Acting is an art of expression. And though we don’t train to focus on feeling (as feeling is a result and not an action) the truth is, the deeper a person can experience feeling, the better the acting.

But experiencing feeling is hard. When you feel, people can see more of you. They may see you and not like you. They may see you and realize that you’re flawed. They may see you and reject you.
And, feelings can be painful. They run deep.  If we have the option to disconnect from them, why not do that when feelings are such hard work?
Many of us do. We replace the experience of feelings with a mask. It starts in our teens or early 20’s and by the time we hit 40 we have an intricately woven facade. We present this facade not only to others, but also to ourselves. Eventually we don’t know who we are at all. Who am I if not this facade?

This is a huge hurdle to overcome in acting.

However, those who are shy, generally haven’t cut off from feelings. A hardened facade hasn’t been developed. Shyness could be described as an action a person takes to continue to experience their feelings. The shyness is a wall that limits the depth of a person’s interactions with the world. It’s lonely but it’s safe. Like a turtle protected under its shell.

In Acting for the Supernaturally Shy we work with this delicate balance of coming out from under the shell and interacting with others – but with our feelings intact. The goal is to open up to these challenging feelings; to embrace them as we live. We work slowly, step by step, because we never want to move into acting with a facade.

How do we do this?

We work physically with the senses. We start with eyesight. Eyesight impacts us enormously. What happens when someone looks at you? Or in acting when you are in front of an audience? Or in front of a camera? When you are shy, a flood of feelings can run through your body. Even in the presence of one pair of eyes, a flood of feeling is experienced.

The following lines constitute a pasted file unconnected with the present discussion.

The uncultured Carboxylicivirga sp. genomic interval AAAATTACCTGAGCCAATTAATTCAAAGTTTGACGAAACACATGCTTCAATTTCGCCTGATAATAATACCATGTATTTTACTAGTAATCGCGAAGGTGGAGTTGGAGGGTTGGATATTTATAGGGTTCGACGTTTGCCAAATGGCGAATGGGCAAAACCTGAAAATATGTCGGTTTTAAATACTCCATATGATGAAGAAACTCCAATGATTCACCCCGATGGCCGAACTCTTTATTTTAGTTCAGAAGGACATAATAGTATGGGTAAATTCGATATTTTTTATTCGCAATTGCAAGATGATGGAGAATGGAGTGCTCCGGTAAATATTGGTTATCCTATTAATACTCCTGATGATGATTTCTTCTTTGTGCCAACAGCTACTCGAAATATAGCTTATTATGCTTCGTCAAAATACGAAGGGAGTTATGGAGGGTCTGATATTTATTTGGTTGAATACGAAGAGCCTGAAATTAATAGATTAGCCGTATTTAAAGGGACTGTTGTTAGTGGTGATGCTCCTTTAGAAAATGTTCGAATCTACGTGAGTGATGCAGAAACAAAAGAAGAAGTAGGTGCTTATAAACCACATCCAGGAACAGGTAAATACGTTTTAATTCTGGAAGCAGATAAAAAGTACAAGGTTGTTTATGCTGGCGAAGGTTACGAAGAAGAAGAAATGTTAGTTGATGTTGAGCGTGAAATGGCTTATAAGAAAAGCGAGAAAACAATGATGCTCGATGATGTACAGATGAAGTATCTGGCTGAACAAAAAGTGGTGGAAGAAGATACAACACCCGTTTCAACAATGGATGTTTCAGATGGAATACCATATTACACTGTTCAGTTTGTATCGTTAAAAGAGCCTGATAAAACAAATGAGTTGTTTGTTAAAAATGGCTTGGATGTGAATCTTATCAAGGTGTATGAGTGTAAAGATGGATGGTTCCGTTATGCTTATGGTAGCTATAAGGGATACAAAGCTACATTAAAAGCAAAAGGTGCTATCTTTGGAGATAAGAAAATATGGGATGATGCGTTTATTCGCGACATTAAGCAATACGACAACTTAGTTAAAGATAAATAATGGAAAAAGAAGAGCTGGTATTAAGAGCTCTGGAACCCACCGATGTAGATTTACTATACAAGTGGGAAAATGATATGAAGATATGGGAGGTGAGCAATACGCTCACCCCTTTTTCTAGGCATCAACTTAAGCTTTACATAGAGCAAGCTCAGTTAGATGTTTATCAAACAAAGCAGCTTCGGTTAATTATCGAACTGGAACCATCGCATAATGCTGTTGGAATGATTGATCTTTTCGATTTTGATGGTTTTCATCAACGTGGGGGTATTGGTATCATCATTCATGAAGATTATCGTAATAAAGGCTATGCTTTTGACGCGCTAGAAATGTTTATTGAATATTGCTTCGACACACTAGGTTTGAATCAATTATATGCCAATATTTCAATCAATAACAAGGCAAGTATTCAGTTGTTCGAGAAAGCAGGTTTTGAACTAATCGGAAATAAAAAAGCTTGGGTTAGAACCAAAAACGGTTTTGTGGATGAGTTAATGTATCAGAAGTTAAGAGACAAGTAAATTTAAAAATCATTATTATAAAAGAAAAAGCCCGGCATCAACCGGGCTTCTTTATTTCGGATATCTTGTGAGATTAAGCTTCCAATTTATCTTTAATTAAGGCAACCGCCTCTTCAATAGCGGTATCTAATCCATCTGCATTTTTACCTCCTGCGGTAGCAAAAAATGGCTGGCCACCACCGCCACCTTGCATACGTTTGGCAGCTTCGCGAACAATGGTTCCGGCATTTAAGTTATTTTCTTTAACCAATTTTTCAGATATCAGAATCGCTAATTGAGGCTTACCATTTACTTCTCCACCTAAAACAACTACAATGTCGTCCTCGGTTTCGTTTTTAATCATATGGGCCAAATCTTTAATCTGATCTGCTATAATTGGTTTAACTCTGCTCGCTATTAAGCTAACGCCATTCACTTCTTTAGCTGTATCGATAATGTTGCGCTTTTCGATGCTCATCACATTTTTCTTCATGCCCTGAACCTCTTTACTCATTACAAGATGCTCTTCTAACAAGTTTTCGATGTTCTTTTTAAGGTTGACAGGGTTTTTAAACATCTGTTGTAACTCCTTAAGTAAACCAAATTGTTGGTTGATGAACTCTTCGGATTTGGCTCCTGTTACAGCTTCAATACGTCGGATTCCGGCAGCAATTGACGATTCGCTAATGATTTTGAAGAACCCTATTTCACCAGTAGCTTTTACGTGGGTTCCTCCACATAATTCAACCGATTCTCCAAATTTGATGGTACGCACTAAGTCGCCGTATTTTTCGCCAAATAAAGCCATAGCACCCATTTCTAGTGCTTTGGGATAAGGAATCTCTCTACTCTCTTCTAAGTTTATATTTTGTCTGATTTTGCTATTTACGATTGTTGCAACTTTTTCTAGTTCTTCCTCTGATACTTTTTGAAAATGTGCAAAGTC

We practice with that experience. The experience of “audience.” Through various acting exercises, we learn to stay connected with feelings, and to be seen.

When that becomes more comfortable, we move to voice, to speaking and listening, to movement, to our body, and to self- expression. Each exercise clarifying how to open up to sensation without shutting out the outside world, or shutting off from the inner experience..

In the end a very strong person emerges; someone who is connected to their feelings and comfortable because they are no longer managing a facade or hiding behind a shell. This is not a confident person or a non-confident person. This is a genuine person. And an actor capable of a beautiful genuineness in their acting.